Microfiber is the economic solution to cleaning, though it might not seem like it. Microfiber materials are more expensive at the initial point of purchase, but they are long lasting and efficient cleaners.
Without being technical, microfiber material is specially woven from man-made fibers to be electrostatic and durable. It is a non-biodegradable material, and it is not recyclable. This is the downfall of microfibers. However, similar cleaning products such as Swiffer dusting cloths are also non-biodegradable and non-recyclable. The microfiber cleaning cloth is intended to be reused multiple times, creating less landfill and less lifetime cost.
Microfiber fabrics are soft and easily cleaned. They are used for stain resistance and absorbency, claiming the ability to absorb seven times their weight in liquids. Microfibers even boast the ability to absorb oily liquids.
Because of the microscopic levels of the fibers, bacterial cleaning is done on a grander scale as well. By cleaning with a microfiber cloth, 99% of the surface bacteria are destroyed. This same characteristic makes the microfiber towel superior to the cotton towel when left damp, such as children do with beach towels.
What the fabric is most known for is its ability to attract dust and other small particles. Its electrostatic properties attracts dust like static cling. However, one must be careful when using these cloths to clean smooth surfaces because any abrasive dust particles that are attracted to the cloth can scratch the smooth surfaces later.
Microfiber cloths are initially expensive. One 12x14 inch microfiber cleaning cloth can cost $17 while a box of twelve disposable Swiffer cleaning cloths cost $4. Most people turn away from the expensive cloth. However, the Swiffer box will only last twelve cleanings, and more than one dusting cloth will be needed to clean the entire house. The microfiber cloth will last throughout the cleaning, and it can be washed and reused over and over again. Caution must be used when washing microfiber cleaning cloths, though. Any type of fabric softening agent should not be used as it destroys the fabric's electrostatic properties.
There are other money saving reasons to use microfiber towels. For spills, several paper towels are used to soak up the accidents. Yet, one microfiber towel will most likely absorb most of the spill, or it can be used, rung out, used again, washed, and reused next time. Not only can the towels absorb more, but they dry quickly as well; leaving them ready for reuse even quicker. Think of how many rolls of paper towels will be eliminated with the addition of one microfiber towel in the kitchen.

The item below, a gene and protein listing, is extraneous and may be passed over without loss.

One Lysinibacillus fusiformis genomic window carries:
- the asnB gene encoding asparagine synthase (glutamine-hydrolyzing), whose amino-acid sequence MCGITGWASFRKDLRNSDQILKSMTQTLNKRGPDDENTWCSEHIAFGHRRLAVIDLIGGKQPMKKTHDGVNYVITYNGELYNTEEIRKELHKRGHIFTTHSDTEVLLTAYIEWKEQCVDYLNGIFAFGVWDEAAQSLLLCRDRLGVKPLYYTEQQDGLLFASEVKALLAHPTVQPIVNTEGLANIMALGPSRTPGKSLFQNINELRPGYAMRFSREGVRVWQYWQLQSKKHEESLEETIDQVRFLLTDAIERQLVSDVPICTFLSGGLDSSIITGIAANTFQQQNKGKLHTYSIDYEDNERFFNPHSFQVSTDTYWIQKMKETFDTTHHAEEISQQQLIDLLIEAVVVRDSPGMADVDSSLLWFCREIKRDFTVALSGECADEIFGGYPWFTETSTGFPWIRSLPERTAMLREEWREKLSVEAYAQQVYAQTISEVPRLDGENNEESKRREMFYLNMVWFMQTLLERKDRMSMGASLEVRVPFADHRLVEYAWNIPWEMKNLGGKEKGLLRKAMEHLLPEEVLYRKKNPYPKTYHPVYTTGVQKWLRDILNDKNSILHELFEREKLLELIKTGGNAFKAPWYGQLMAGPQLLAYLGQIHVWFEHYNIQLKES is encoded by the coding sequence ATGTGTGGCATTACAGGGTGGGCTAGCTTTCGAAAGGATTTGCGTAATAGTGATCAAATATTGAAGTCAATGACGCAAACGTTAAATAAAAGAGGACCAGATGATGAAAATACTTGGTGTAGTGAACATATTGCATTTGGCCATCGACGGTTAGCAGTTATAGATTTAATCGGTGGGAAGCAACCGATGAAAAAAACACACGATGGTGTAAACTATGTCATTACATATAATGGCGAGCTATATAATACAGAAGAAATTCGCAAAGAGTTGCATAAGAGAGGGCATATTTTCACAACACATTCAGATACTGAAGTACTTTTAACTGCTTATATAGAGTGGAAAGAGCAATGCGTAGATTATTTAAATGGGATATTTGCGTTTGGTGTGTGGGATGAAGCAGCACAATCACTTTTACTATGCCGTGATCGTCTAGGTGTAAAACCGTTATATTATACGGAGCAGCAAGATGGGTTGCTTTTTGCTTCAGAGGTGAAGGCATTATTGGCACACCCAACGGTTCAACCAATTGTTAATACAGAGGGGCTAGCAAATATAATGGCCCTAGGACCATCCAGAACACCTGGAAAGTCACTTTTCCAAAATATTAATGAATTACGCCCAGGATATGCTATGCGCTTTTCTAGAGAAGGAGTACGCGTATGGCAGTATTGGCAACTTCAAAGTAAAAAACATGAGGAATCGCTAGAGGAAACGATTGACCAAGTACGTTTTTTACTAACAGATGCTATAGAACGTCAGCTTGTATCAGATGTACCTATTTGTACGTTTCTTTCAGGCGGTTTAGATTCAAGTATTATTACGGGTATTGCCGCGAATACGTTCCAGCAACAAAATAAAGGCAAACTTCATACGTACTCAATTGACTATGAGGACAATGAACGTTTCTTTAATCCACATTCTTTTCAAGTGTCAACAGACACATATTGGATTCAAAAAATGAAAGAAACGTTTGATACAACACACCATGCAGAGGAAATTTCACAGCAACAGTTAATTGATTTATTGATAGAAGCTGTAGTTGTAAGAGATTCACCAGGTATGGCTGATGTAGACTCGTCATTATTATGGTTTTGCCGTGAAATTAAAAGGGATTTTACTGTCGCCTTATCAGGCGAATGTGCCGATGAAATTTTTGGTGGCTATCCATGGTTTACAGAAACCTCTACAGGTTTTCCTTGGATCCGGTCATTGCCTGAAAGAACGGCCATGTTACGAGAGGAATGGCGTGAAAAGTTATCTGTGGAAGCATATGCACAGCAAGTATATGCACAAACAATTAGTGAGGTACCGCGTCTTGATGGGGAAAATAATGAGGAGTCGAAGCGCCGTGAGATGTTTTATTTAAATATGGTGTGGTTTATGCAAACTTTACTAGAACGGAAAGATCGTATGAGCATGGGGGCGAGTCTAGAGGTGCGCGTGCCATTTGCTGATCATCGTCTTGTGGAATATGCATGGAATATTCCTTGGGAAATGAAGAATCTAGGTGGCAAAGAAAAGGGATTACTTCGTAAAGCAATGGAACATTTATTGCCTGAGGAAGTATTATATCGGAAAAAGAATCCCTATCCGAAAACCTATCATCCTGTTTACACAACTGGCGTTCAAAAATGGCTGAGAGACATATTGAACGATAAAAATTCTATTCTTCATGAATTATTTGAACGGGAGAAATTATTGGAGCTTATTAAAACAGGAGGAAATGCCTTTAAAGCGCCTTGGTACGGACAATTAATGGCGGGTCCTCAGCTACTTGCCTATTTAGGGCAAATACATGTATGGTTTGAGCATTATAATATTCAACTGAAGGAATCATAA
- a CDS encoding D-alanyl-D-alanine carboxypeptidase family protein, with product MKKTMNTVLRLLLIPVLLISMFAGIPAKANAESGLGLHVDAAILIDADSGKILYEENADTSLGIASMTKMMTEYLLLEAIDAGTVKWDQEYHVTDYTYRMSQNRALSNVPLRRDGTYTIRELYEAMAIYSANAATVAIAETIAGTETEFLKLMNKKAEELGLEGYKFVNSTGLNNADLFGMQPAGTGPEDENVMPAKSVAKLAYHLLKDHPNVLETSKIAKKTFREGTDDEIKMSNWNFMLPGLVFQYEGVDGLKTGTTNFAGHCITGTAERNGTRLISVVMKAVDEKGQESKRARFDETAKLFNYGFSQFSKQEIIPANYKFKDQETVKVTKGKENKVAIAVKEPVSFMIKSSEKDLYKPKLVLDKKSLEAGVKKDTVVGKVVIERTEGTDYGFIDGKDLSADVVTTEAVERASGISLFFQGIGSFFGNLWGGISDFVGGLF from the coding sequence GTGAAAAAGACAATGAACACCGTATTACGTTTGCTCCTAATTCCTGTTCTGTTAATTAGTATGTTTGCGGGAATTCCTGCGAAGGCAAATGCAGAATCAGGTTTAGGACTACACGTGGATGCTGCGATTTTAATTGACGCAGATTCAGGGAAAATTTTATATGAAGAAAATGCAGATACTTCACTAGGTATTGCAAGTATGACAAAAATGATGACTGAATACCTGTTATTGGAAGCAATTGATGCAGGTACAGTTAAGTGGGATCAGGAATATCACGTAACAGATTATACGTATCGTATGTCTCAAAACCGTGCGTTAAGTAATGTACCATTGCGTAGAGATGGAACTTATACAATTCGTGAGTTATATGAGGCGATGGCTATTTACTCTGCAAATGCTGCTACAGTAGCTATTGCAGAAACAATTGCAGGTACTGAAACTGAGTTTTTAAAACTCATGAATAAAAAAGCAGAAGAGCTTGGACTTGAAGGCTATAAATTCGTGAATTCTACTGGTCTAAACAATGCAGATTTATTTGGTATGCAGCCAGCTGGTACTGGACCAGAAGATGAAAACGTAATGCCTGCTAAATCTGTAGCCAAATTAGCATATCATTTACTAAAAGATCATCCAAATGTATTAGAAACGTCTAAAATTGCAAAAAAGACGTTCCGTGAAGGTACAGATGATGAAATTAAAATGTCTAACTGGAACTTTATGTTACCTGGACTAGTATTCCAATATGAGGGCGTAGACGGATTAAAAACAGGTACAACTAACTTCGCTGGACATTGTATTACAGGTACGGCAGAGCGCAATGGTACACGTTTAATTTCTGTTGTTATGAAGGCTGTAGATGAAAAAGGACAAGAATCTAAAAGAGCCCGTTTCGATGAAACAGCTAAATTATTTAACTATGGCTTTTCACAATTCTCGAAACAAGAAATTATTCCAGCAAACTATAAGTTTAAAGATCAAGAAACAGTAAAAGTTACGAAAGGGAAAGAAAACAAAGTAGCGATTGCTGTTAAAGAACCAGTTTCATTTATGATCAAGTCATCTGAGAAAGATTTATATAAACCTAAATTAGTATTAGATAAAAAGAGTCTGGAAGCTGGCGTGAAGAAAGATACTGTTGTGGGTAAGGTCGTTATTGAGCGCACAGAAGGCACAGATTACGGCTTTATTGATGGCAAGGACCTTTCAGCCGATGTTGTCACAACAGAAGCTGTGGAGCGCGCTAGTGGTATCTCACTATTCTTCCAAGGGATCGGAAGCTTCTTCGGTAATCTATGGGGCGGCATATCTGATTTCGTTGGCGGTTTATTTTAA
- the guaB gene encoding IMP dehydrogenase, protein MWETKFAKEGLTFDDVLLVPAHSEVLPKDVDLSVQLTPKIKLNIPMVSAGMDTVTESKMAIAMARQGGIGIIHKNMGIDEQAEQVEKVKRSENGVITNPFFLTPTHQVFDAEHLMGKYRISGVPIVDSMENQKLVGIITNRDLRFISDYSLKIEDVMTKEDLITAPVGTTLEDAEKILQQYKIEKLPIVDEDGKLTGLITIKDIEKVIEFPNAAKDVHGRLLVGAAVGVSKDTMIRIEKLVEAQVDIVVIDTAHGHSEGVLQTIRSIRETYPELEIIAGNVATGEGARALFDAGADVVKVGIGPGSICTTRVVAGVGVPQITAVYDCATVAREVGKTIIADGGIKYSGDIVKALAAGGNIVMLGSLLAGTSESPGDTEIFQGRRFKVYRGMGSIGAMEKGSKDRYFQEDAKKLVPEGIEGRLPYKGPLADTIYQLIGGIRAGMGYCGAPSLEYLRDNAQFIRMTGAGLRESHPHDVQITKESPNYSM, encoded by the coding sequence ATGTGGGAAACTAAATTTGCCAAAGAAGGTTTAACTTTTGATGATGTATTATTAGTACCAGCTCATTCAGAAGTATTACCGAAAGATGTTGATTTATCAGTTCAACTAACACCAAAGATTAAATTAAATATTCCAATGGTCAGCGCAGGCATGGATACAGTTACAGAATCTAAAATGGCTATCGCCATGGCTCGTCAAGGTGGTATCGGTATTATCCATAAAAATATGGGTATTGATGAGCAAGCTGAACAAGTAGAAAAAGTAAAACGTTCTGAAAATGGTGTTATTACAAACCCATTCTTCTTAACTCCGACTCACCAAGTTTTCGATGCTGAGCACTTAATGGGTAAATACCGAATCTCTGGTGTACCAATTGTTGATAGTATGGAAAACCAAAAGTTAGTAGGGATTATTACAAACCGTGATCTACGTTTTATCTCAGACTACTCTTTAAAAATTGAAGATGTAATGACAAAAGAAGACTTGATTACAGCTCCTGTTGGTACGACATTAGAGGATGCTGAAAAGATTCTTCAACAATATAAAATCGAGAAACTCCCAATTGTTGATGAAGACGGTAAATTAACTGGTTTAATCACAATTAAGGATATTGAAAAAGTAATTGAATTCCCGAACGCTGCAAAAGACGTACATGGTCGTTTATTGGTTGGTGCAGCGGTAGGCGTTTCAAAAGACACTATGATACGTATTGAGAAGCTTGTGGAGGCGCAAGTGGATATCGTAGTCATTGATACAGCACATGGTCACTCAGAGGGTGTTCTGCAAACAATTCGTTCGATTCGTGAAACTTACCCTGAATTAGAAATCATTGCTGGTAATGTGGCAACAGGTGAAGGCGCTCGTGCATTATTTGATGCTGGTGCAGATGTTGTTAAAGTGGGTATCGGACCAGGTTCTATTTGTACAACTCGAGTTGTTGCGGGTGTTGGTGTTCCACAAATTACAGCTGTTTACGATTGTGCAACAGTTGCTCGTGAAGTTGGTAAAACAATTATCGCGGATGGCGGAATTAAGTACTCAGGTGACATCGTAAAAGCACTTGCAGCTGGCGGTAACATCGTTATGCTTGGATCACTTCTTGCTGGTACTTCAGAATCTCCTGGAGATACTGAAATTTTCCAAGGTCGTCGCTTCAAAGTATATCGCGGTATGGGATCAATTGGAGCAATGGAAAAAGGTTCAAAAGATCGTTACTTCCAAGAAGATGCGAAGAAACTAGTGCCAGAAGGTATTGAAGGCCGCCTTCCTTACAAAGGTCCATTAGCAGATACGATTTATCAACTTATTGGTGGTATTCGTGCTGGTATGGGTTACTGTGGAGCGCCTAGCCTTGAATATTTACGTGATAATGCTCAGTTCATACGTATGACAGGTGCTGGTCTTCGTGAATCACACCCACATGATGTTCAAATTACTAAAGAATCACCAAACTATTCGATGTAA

When purchasing items such as upholstered furniture and table linens, look at the microfiber options. While they will cost more, they most likely will not stain to the same degree and need to be replaced as often as the more frugal option. Upholstered furniture will require less professional cleaning (a typical cost of $50 per seating area) as well.
While the microfiber fabrics might not be completely environmentally and economically friendly, if they last ten times as long as their counterparts they will quickly prove to be the superior choice.
About The Author: Kelly Ann Butterbaugh is a freelance writer who regularly contributes to a variety of magazines and has written a history book for middle readers. Visit her website for writing help, lesson plans, history fun, or work for hire at http://www.kellybutterbaugh.com
No need to spend $17 for a microfiber cleaning cloth as this article suggests. They are available in dollar stores. They might not be the largest size, so get several. I've had some for years and they work very well.
No offense intended but you can find large size microfiber cloths for a little over $1.00 apiece when purchased in quantity just about anywhere. There's no way I would pay $17.00 for just one no matter what :-o
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